Converting text to speech can speed up access to text you need to read. Most adults with dyslexia can read but it can be tiring and speed of reading and comprehension can be affected. Text to speech can speed up access to the written word. Text can even be converted to audio files which you can listen to on the move.

Text to speech can also help with proofing you own written work, as sometimes it is easier to hear errors which might be missed when proof reading a document.

Examples of this type of technology include:

  • ClaroRead
  • Texthelp Read&Write
  • Google Lens (Android Only)
  • Speak feature (MS Word, Outlook, Powerpoint)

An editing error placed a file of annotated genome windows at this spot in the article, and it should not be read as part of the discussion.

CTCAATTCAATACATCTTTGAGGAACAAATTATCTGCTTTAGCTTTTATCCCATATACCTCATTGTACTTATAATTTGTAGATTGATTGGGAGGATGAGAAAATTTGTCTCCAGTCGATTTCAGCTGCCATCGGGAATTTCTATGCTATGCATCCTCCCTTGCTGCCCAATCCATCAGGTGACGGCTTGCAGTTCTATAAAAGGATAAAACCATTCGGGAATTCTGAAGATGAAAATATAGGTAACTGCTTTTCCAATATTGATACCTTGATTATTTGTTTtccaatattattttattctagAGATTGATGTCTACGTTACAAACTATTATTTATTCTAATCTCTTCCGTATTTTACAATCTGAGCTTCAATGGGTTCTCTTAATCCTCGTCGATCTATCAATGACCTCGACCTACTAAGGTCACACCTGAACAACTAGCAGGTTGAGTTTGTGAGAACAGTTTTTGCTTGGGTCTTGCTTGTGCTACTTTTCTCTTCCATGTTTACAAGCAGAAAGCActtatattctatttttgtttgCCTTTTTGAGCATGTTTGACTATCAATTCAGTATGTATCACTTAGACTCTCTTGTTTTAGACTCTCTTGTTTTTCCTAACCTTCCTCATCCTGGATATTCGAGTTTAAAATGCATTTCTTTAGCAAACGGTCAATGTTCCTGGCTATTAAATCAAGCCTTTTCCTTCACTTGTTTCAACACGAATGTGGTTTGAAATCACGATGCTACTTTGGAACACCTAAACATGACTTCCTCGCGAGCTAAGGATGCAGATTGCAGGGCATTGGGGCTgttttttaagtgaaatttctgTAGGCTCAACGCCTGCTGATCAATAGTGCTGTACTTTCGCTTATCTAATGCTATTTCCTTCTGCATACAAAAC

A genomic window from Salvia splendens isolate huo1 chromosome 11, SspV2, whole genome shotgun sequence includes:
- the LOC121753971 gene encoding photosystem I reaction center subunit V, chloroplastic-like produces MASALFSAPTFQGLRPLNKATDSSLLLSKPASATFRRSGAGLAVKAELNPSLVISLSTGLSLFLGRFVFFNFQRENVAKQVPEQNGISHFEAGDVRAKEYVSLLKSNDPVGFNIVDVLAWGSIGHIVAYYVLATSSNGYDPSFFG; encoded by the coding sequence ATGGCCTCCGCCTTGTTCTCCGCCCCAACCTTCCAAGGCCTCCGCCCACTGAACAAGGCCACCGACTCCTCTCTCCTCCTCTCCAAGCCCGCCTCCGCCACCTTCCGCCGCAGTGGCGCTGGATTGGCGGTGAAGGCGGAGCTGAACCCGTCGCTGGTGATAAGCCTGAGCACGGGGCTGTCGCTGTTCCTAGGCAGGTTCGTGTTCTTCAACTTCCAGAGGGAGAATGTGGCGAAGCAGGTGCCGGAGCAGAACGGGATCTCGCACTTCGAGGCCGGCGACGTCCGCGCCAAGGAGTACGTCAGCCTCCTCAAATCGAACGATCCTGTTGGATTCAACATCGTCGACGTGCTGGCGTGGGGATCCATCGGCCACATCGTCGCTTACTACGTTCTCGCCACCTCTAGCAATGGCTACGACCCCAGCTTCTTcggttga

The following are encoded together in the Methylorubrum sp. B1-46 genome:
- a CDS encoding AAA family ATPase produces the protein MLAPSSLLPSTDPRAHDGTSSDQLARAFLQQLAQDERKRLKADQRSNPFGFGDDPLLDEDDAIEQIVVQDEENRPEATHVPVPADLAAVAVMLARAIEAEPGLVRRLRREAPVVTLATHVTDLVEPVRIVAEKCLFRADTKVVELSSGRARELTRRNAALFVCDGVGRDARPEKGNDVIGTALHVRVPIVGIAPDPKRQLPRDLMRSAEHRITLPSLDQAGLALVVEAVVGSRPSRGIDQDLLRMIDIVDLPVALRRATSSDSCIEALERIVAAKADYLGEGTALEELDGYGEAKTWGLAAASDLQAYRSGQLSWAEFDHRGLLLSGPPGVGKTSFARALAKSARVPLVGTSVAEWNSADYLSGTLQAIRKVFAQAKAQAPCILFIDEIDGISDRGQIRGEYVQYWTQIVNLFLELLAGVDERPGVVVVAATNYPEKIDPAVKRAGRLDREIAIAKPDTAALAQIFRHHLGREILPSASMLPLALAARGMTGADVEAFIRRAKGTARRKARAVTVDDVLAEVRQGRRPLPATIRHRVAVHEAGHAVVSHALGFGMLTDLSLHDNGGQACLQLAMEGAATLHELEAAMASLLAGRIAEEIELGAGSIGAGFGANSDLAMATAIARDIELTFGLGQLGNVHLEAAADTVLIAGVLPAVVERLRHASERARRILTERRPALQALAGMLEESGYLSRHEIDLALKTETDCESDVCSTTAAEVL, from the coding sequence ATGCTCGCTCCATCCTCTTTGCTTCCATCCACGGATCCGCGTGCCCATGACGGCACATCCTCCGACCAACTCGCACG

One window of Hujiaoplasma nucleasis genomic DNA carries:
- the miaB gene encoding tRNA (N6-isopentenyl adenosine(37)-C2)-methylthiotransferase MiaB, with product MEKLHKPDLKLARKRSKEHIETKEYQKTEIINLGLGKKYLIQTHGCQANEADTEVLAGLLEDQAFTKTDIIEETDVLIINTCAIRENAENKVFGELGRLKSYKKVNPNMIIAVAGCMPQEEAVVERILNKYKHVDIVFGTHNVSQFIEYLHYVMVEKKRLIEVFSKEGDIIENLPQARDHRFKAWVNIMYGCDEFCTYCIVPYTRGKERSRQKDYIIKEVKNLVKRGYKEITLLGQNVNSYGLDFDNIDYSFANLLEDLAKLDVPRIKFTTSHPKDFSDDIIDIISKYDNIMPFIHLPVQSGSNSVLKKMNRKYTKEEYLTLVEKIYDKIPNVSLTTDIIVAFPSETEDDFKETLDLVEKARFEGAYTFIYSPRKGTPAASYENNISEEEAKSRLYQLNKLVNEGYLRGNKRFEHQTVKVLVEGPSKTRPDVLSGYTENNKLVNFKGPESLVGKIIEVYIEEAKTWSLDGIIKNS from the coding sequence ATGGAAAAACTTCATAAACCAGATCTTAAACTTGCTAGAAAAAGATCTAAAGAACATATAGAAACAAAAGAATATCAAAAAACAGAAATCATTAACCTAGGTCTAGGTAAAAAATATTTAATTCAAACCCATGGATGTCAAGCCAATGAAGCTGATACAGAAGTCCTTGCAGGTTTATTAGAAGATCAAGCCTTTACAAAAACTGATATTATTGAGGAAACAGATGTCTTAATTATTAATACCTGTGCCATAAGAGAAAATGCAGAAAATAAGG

• iOS (in built)
  • Adobe PDF (in built)
  • Reading Pens


Being organised is a key skill in education. Organising your study area, diary and having a system of reminders for assignment due dates can help with this.

Online calendars and reminder apps can be a useful way to keep on top of your daily, weekly and monthly tasks and help to reduce stress.

Examples of these include

  • Google Calendar,
  • Google Keep,
  • Outlook Calendar,
  • Microsoft ToDo.


Some people find visual methods of learning and planning beneficial. Concept maps or mind maps can be a useful way to visualise processes, create summaries or overviews, or to plan a report or project. They enable ideas to be linked visually using maps, images and colours. They can be done using pen, colour and paper, and some find them more effective when done by hand. Online versions are also available;

Examples include

  • Inspiration
  • Coggle
  • Popplet
  • MindView


Dyslexia in Education (PDF download)